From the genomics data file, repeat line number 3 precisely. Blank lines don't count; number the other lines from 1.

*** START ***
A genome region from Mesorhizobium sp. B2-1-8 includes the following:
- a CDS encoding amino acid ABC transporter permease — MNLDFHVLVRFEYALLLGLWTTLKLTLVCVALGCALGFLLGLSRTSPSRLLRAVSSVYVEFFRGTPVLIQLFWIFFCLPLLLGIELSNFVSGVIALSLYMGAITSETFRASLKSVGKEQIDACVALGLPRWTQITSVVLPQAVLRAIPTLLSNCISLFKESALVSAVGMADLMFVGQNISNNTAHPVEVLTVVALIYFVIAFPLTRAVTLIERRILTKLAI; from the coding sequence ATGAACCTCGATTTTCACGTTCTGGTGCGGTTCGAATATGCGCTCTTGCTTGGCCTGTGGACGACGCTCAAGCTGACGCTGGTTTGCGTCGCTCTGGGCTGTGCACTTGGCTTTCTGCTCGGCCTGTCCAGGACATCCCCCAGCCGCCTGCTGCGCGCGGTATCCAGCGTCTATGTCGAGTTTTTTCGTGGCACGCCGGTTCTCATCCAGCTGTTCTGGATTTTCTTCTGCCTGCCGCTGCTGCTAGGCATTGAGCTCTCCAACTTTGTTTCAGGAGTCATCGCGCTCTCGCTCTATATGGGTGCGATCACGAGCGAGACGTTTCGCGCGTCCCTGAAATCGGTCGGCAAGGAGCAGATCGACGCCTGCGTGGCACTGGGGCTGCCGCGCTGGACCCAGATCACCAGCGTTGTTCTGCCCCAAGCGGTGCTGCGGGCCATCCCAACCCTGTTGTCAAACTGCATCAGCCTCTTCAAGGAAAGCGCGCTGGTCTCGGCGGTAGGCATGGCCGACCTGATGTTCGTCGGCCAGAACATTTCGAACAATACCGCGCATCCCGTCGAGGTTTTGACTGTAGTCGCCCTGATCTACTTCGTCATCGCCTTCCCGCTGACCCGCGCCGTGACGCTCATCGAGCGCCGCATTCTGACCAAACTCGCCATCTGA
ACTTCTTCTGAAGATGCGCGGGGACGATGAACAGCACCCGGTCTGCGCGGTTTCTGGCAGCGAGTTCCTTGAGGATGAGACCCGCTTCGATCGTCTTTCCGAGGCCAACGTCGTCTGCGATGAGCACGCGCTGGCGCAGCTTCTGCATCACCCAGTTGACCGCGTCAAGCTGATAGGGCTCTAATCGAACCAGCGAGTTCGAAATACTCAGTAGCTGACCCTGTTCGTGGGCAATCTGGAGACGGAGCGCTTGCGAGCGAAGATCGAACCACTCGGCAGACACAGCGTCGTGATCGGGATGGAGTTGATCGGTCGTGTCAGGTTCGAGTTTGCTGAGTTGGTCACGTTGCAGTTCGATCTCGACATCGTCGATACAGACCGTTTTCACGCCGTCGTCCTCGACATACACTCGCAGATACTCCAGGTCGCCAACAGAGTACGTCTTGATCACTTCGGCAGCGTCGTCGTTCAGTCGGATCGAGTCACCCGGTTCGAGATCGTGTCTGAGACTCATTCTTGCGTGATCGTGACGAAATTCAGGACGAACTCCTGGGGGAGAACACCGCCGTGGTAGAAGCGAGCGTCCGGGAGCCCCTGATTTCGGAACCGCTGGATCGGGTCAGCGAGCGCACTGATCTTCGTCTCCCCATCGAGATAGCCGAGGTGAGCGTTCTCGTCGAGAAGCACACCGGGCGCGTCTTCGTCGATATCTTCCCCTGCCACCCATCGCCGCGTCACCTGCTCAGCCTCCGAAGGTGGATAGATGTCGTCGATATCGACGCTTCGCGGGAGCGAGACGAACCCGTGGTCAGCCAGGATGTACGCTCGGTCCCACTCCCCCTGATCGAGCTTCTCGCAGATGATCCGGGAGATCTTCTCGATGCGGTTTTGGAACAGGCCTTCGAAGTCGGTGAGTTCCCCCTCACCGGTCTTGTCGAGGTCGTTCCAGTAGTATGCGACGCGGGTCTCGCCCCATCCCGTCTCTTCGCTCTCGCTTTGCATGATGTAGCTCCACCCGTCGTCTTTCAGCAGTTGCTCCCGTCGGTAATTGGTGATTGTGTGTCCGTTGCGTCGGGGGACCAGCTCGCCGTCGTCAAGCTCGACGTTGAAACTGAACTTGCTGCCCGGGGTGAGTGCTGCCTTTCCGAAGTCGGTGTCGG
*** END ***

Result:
ACTTCTTCTGAAGATGCGCGGGGACGATGAACAGCACCCGGTCTGCGCGGTTTCTGGCAGCGAGTTCCTTGAGGATGAGACCCGCTTCGATCGTCTTTCCGAGGCCAACGTCGTCTGCGATGAGCACGCGCTGGCGCAGCTTCTGCATCACCCAGTTGACCGCGTCAAGCTGATAGGGCTCTAATCGAACCAGCGAGTTCGAAATACTCAGTAGCTGACCCTGTTCGTGGGCAATCTGGAGACGGAGCGCTTGCGAGCGAAGATCGAACCACTCGGCAGACACAGCGTCGTGATCGGGATGGAGTTGATCGGTCGTGTCAGGTTCGAGTTTGCTGAGTTGGTCACGTTGCAGTTCGATCTCGACATCGTCGATACAGACCGTTTTCACGCCGTCGTCCTCGACATACACTCGCAGATACTCCAGGTCGCCAACAGAGTACGTCTTGATCACTTCGGCAGCGTCGTCGTTCAGTCGGATCGAGTCACCCGGTTCGAGATCGTGTCTGAGACTCATTCTTGCGTGATCGTGACGAAATTCAGGACGAACTCCTGGGGGAGAACACCGCCGTGGTAGAAGCGAGCGTCCGGGAGCCCCTGATTTCGGAACCGCTGGATCGGGTCAGCGAGCGCACTGATCTTCGTCTCCCCATCGAGATAGCCGAGGTGAGCGTTCTCGTCGAGAAGCACACCGGGCGCGTCTTCGTCGATATCTTCCCCTGCCACCCATCGCCGCGTCACCTGCTCAGCCTCCGAAGGTGGATAGATGTCGTCGATATCGACGCTTCGCGGGAGCGAGACGAACCCGTGGTCAGCCAGGATGTACGCTCGGTCCCACTCCCCCTGATCGAGCTTCTCGCAGATGATCCGGGAGATCTTCTCGATGCGGTTTTGGAACAGGCCTTCGAAGTCGGTGAGTTCCCCCTCACCGGTCTTGTCGAGGTCGTTCCAGTAGTATGCGACGCGGGTCTCGCCCCATCCCGTCTCTTCGCTCTCGCTTTGCATGATGTAGCTCCACCCGTCGTCTTTCAGCAGTTGCTCCCGTCGGTAATTGGTGATTGTGTGTCCGTTGCGTCGGGGGACCAGCTCGCCGTCGTCAAGCTCGACGTTGAAACTGAACTTGCTGCCCGGGGTGAGTGCTGCCTTTCCGAAGTCGGTGTCGG